Equally, when regard was paid not just to the policy objective but also to the instruments used for reaching the objective and their effects, then once again the conclusion was that this was not monetary policy. Again, the German Constitutional Court recalled the CJEU’s ruling in Pringle in which the CJEU had explained that acts of monetary policy would  include the decision on key interest rates for the euro currency area and also the release of the euro currency but the CJEU had also said that the grant of financial assistance “clearly” did not fall within monetary policy (Pringle, para 57). Accordingly, when it came to the European System of Central Banks granting financial assistance, then the instruments of the OMT pursued an economic policy – a policy that the EU was prohibited from conducting.

With the OMT Decision not falling within the scope of monetary policy but more likely being an independent act of economic policy, the German Constitutional Court felt that the the ECB’s OMT Decision would also result in a structurally significant shift in the distribution of powers at the expense of the Member States.

After all, the OMT Decision could be superimposed onto policies which really fell under the umbrella of ‘Euro rescue policy’ – such policies, the German Constitutional Court felt,  were at the very heart of a Member State’s responsibilities for its economic policy (Article 136(3) TFEU). Thus, decisions as to the choice of instruments used for stabilising monetary union or decisions relating to the composition of the euro currency area substantially depended on the democratic process in the Member States.

This was important because if the OMT Decision were indeed to be implemented, then there would be substantial redistribution both between the banks and taxpayers in Germany, and as between the taxpayers of different Member States. This was something akin to fiscal redistribution, and fiscal redistribution was not provided for in the EU Treaties.

In that context, the German Constitutional Court recalled the words of the CJEU in Pringle in which it was said:

135. It is apparent from the preparatory work relating to the Treaty of Maastricht that the aim of Article 125 TFEU is to ensure that the Member States follow a sound budgetary policy (see Draft treaty amending the Treaty establishing the European Economic Community with a view to achieving economic and monetary union, Bulletin of the European Communities, Supplement 2/91, pp. 24 and 54). The prohibition laid down in Article 125 TFEU ensures that the Member States remain subject to the logic of the market when they enter into debt, since that ought to prompt them to maintain budgetary discipline. Compliance with such discipline contributes at Union level to the attainment of a higher objective, namely maintaining the financial stability of the monetary union.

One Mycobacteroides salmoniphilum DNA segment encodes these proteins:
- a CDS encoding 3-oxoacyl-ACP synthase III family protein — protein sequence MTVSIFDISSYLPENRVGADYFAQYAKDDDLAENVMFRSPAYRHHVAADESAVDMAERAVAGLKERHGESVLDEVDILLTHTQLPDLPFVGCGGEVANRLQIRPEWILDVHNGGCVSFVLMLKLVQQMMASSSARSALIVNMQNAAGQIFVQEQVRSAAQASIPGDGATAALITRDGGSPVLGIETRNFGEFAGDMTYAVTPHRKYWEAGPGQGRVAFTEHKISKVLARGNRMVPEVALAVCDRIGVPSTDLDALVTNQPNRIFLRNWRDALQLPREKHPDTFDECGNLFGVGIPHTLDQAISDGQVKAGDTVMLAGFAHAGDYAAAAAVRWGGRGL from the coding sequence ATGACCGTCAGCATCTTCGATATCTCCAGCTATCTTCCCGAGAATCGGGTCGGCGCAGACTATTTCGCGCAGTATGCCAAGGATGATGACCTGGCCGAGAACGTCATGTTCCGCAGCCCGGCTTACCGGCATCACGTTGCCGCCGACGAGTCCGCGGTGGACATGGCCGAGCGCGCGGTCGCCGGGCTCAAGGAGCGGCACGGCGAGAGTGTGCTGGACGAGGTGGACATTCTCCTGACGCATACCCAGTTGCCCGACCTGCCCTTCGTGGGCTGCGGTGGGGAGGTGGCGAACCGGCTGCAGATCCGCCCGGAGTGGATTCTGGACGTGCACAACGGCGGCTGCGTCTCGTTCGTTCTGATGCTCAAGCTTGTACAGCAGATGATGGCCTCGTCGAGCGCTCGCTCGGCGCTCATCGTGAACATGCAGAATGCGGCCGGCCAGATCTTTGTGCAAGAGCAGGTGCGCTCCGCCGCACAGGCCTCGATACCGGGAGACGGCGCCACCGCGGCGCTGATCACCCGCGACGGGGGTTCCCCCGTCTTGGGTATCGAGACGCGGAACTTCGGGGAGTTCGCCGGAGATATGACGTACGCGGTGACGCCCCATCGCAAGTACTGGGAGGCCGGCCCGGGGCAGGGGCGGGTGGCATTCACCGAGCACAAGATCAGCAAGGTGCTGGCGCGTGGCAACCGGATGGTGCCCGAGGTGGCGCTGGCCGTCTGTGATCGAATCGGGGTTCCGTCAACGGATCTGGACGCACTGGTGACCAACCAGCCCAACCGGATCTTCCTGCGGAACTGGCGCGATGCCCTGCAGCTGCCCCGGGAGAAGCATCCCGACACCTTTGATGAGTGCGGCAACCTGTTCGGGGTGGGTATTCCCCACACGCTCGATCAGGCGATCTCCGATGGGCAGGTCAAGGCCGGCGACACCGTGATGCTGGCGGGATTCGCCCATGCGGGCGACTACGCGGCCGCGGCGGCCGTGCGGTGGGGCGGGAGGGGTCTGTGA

The German Constitutional Court thought that the point to be taken from para 135 of Pringle was that national budgets were independent, and this point would go against any direct or indirect common liability of the Member States for government debts – it was a  point integral to the design of Monetary Union.

Having in effect found for the claimants on their first point, the German Constitutional Court then considered whether the ECB’s OMT Decision also violated the Treaty ban on the monetary financing of the budget (Article 123 TFEU).

Here, it was obvious from the wording of Article 123 TFEU that the European Central Bank was prevented from purchasing bonds directly from issuing Member States on the primary market. Thus, the German court thought it should be equally obvious that the ECB should not be able to get around that ban by introducing ‘functionally equivalent measures’ such as: the neutralisation of unjustified interest rate spreads (resulting from investor speculation about the reversibility of the euro); or any selectivity in bond buying from just some Member States; or introducing a parallelism with EFSF and ESM assistance programmes. It could be assumed therefore that the OMT Decision infringed the ban set down in the Treaty.

Assuming the OMT Decision was contrary to the Treaty, the German Court was also minded to think that for the purposes of German constitutional law, this too would qualify as a manifest and structurally significant transgression of powers. It would be ‘manifest’ because there was an express ban on the monetary financing of the budget, and the ECB could have no powers in this area. And it would also be ‘structurally significant’, because the ban was one of the fundamental rules in the architecture to Monetary Union. In any event, overall budgetary responsibility for Germany remained with the German Parliament.

For good measure, the German Constitutional Court dismissed the ECB’s attempt to try and justify its Decision by arguing that this was just a correction to a disruption in its monetary policy transmission mechanism (the link between the key interest rate and the bank interest rates) – and that the Outright Monetary Transactions were only intended to stem unjustified interest rate hikes.